“The score never interested me, only the game.”
-Mae West, Entertainer
SPORTS DATA COLLECTION
Mae West was known for several things, one of which was her comedic quotes. She had a way of tapping the nerve everyone knew was exposed and poking a little fun at it amidst the pain. The game she was mentioning was a bit different than those that companies like Minnesota’s own Sportradar are studying, but the truth is the same for both. For many people, the data, the game within the game, is more important and exciting than the scoreboard might reflect. Twin Cities Business recently ran a cover story on Sportradar. The goal was to look into the growing field of sports data collection, but with a Minnesota twist. Sportradar now owns deals with all major league sports including the NBA, NFL, NHL, and NASCAR.
WHY SPORTS DATA?
I don’t know about you, but the first thing that came to my mind was to remember how I used to look at the back of baseball and basketball cards as a kid. Stats interested me. I learned about all of the great players through cards and the stories other kids, parents, and grandparents told while showing me their cards. It was fascinating. Over the last several years I have been introduced to ESPN’s Sports Science. That started by chance. I was reading through my Facebook newsfeed (surprise, surprise) and there was a video clip of Ryan Mallett.
Anyone who knows me would tell you there is little to no way I could resist a video of one of the Razorback football greats in action. So I pressed on it and BOOM! My whole life changed as I was exposed to the science and technique that explained the cannon Mallett used to destroy SEC West opponents. Suddenly I saw him as not only gifted, but especially equipped to win big games. I also saw that what Mallett had could be studied, understood, harnessed, and either replicated, improved, or adjusted with other players. We could take in all the information, cut the good from the bad, and tighten up our processes to create “super teams” full of “super players”. There is your answer: Sports data matters because it can be employed to develop a better understanding of the players and games.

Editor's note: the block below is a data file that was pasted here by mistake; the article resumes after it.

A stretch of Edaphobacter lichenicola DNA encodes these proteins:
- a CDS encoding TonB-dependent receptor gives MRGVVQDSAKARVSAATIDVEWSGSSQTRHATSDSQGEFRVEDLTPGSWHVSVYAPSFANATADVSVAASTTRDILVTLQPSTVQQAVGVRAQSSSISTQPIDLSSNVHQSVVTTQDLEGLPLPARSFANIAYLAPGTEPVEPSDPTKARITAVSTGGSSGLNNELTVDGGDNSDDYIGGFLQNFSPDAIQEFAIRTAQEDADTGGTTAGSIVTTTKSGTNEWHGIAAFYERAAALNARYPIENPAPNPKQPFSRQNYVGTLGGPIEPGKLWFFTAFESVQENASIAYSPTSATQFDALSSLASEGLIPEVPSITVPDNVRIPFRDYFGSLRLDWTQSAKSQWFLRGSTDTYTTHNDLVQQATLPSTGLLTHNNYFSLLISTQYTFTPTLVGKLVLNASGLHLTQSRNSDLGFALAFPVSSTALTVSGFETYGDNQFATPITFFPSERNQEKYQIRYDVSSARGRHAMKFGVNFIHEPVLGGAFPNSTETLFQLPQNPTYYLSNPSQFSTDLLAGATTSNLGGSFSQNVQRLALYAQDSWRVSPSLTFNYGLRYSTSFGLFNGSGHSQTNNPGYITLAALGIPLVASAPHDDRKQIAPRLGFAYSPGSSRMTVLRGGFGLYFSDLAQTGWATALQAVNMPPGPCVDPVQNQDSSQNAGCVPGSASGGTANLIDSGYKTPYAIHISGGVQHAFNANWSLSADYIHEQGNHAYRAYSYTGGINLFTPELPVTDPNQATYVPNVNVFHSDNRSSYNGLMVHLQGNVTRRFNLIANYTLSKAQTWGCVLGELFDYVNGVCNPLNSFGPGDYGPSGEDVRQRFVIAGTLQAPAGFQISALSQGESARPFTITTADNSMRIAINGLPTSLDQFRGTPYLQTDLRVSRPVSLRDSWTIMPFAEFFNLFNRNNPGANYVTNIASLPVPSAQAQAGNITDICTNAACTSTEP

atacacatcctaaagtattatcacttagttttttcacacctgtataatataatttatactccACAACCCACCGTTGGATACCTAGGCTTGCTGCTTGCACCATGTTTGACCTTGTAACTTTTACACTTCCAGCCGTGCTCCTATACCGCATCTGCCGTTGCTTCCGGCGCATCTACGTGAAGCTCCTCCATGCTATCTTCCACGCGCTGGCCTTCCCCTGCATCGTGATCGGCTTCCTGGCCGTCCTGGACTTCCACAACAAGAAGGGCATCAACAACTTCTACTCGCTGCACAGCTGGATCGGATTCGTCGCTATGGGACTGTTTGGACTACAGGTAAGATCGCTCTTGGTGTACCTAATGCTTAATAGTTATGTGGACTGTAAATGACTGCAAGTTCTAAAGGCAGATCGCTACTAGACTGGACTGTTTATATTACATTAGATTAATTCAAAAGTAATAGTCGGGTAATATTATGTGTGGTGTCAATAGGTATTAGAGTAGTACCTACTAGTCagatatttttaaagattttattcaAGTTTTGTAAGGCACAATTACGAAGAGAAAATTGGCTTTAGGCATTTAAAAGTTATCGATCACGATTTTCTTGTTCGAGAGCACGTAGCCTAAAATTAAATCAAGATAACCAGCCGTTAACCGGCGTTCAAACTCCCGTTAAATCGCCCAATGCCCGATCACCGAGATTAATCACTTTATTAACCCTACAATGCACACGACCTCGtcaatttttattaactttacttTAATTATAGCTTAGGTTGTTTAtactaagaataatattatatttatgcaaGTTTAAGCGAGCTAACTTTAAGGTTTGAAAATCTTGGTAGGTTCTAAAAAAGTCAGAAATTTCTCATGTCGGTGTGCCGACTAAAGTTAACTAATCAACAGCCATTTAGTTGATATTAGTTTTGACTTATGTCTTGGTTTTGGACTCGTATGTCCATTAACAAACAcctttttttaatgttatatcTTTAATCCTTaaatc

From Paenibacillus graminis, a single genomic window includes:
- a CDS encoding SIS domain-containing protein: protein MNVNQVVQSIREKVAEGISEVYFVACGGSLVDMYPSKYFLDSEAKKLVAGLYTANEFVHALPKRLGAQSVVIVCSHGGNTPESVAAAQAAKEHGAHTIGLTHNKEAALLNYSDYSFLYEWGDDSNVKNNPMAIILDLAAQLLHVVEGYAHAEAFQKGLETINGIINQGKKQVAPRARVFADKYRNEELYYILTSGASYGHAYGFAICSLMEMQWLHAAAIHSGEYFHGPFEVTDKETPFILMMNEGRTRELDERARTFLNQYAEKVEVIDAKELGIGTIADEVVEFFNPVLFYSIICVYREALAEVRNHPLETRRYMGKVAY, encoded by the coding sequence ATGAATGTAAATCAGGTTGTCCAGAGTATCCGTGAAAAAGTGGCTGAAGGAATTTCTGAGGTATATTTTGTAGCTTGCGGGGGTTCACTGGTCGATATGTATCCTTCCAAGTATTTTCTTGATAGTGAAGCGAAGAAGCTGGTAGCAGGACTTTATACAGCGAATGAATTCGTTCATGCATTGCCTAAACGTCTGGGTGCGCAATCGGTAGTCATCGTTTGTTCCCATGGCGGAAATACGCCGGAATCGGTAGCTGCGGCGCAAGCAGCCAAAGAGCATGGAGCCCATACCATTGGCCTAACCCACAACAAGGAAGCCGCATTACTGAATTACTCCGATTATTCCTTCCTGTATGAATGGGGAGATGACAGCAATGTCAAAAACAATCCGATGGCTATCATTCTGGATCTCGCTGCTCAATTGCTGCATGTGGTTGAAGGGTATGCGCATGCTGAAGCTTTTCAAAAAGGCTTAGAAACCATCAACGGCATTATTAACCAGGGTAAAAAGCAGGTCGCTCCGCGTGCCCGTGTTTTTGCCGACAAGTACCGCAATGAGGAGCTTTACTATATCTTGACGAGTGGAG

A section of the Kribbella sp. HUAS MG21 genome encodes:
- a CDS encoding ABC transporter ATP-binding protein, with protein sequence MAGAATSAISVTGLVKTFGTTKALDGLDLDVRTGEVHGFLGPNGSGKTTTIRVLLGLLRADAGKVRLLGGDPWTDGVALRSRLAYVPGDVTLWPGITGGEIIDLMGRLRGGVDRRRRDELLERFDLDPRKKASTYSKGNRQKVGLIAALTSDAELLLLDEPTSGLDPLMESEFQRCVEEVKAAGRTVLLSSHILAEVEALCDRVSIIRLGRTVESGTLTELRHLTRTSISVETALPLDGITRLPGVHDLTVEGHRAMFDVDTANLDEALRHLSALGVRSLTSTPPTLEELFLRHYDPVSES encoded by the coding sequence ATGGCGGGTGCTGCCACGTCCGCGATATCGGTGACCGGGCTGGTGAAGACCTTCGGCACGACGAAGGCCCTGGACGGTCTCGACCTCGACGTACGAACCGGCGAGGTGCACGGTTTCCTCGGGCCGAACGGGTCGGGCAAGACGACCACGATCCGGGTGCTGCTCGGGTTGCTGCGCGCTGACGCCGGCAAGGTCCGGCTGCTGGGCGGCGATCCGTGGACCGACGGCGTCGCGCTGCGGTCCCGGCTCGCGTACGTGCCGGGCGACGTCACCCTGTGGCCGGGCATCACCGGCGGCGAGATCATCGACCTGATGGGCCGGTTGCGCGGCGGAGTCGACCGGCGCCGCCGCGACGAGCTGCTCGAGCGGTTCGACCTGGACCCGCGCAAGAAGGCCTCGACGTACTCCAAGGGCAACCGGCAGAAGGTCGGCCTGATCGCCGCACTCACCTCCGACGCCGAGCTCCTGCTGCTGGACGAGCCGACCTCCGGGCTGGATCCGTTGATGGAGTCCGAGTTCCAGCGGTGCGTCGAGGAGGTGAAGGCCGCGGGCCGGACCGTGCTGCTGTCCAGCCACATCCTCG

Some will use it to gamble as TCBMag reported. Others will use it to scout. The leagues will likely use it to fine tune the game and enhance the experience. Owners will use it to make trades, interpret stadium design, and get the right amount for contracts. Coaches will use it to grow their players, improve their systems and strategies, and prepare for their competition. TV stations will use it to get the right angles and pick the best matchups. There are a variety of ways to use the data, but at the end of the day knowledge is power and “knowing is half the battle”, right?
For Minnesota business owners this is just the tip of the iceberg. Everyone knows Fortune 100, 500, and 1000 companies love Minnesota. Not only that, but Minnesota is home to a wide variety of professional sports franchises from the Lynx and Timberwolves to the Twins and Vikings. Minnesota is also home to some of the biggest names in data including Sportradar. Times have changed. We aren’t just looking at a few key stats like an ERA on the back of a baseball card. We now have access to the angle, speed, force, and success rate by player and inning that tells us how that ERA happened. Now we just have to learn how to apply it. Knowledge is one thing, application another. I don’t know about you, but I think I’m starting to see what Mae saw. Let the games begin.